Undergraduate nursing students' knowledge of aging, attitudes toward and perceptions of working with older adults in Kathmandu Nepal.
ABSTRACT: Objectives:This study aims to examine Nepalese undergraduate nursing students' knowledge of aging, attitudes towards older adults and perceptions of working with older adults, and to assess differences in these outcomes by socio-demographic characteristics as well as type of nursing program. Methods:A cross-sectional study was conducted among 385 undergraduate nursing students in six nursing colleges located in the Kathmandu Valley. Knowledge of aging, attitudes toward older adults and perceptions of working with older adults were assessed using standardized tools, the Palmore Facts on Aging Quiz, Kogan's Attitudes towards Older People Scale, and Nolan's Intent to Work with Older People Questionnaire, respectively. Results:The mean knowledge scores on older adults and aging were relatively low; participants scored an average of 26.9 out of 50. Scores assessing attitudes towards and perceptions of working with older adults were more favorable. Compared to students pursuing a Bachelor of Science in Nursing (BSN), students pursuing a Bachelor of Nursing (BN) had a significantly higher score on the knowledge, attitudes and perception of aging scales. Linear regression analyses showed that the students' knowledge of aging (? ?=?0.55; 95% CI?=?0.25-0.86) and perceptions of working with older adults (? ?=?0.22; 95% CI?=?0.05-0.38) had a significant positive association with their attitudes toward older adults. Conclusions:Undergraduate nursing students in the Kathmandu Valley of Nepal displayed a relatively low level of knowledge, but a positive attitude towards older adults, and a positive perception of working with older adults. Observed differences in knowledge, attitude, and perception scores between students in BSN and BN programs needs further investigation; closing this gap may be important for bolstering undergraduate gerontological preparation in Nepal.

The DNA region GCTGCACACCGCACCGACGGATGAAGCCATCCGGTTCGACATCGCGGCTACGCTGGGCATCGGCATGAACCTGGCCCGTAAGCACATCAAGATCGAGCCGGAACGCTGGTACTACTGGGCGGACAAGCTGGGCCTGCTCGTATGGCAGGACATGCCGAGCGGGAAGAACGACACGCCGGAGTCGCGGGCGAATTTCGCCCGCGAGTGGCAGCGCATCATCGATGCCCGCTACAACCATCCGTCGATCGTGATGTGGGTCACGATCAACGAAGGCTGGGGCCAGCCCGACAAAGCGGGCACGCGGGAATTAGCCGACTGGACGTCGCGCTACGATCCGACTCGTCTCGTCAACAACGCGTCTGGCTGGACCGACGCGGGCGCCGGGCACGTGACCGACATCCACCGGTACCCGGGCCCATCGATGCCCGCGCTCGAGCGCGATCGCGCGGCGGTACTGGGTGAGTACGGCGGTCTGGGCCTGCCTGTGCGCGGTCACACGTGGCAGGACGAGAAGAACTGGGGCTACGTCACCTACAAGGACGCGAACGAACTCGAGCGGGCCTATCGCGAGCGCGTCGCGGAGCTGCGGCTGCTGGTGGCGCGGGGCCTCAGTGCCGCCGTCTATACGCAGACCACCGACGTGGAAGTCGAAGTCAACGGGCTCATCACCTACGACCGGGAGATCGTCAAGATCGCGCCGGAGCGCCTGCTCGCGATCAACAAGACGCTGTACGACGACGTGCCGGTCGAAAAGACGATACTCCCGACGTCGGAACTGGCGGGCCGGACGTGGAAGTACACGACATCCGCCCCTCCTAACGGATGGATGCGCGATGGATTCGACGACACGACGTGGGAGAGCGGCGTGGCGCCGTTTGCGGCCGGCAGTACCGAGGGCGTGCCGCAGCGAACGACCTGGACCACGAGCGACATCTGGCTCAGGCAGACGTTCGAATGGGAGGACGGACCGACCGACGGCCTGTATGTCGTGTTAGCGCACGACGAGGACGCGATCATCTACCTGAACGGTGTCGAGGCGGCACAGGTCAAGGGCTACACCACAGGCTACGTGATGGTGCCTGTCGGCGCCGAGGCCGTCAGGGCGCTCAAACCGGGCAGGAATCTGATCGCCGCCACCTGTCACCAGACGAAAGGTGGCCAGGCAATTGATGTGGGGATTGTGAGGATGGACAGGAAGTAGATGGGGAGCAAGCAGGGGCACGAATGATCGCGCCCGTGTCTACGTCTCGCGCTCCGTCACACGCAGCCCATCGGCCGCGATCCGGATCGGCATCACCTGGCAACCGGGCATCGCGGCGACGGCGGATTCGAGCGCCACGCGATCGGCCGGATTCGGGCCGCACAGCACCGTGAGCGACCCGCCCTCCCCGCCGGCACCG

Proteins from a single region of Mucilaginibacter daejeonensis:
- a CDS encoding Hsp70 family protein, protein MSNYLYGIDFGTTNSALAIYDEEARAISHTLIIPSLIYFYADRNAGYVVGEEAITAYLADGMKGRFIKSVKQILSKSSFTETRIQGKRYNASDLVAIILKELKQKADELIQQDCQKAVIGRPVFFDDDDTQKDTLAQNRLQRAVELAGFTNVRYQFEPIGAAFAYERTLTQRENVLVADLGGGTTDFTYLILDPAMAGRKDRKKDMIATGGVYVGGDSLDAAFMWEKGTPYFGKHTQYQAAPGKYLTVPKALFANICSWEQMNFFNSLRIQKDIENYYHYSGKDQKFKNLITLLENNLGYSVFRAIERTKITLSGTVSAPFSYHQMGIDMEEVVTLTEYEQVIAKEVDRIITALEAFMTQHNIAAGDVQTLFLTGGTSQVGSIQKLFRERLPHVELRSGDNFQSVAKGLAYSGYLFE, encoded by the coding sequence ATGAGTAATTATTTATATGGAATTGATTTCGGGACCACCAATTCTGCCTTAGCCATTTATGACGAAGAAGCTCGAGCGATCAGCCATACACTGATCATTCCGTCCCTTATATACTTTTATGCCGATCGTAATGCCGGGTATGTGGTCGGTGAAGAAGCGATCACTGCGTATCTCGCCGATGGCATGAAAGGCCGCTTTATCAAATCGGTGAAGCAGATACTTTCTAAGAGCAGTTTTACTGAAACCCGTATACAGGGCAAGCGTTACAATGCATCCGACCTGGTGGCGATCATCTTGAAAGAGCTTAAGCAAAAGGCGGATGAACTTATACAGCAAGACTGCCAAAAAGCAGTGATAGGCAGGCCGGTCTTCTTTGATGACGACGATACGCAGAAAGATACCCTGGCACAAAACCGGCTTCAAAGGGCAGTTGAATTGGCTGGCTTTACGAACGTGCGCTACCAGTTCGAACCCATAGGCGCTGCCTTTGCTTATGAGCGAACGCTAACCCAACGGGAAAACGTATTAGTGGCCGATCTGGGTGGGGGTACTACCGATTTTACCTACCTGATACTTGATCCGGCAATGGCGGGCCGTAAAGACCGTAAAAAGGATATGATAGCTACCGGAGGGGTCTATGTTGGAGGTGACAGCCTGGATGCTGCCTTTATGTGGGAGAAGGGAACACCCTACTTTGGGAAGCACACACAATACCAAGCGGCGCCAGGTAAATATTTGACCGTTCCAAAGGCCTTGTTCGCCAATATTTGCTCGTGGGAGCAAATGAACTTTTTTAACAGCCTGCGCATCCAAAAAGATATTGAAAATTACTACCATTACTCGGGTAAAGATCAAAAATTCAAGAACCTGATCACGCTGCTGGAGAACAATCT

Project description:One challenge for gerontology is getting more students interested in aging at an earlier point in their academic career. This study evaluated the impact of an interdisciplinary course on aging designed for first-year undergraduate students. The course aimed to expand students' appreciation of the personal and professional relevance of aging issues, with the goal of expanding their aging-related curricular and career interests. Main outcome variables of the study included knowledge of older adults and aging, attitudes toward older adults, and anxiety about personal aging. Participants included an intervention group enrolled in the course and a control group not enrolled in the course. Compared to baseline, at the end of the semester students in the class had more knowledge about aging and more positive explicit attitudes toward older adults, but their implicit attitudes toward older adults and anxiety about aging did not change. Control students showed no changes. These findings suggest that objective knowledge of aging and explicit attitudes improve with curricular intervention, but implicit attitudes and anxiety might be more difficult to change. Gerontology education is a complex undertaking whose diverse goals must be clearly articulated in order to guide curricular interventions and incite curiosity among young undergraduate students.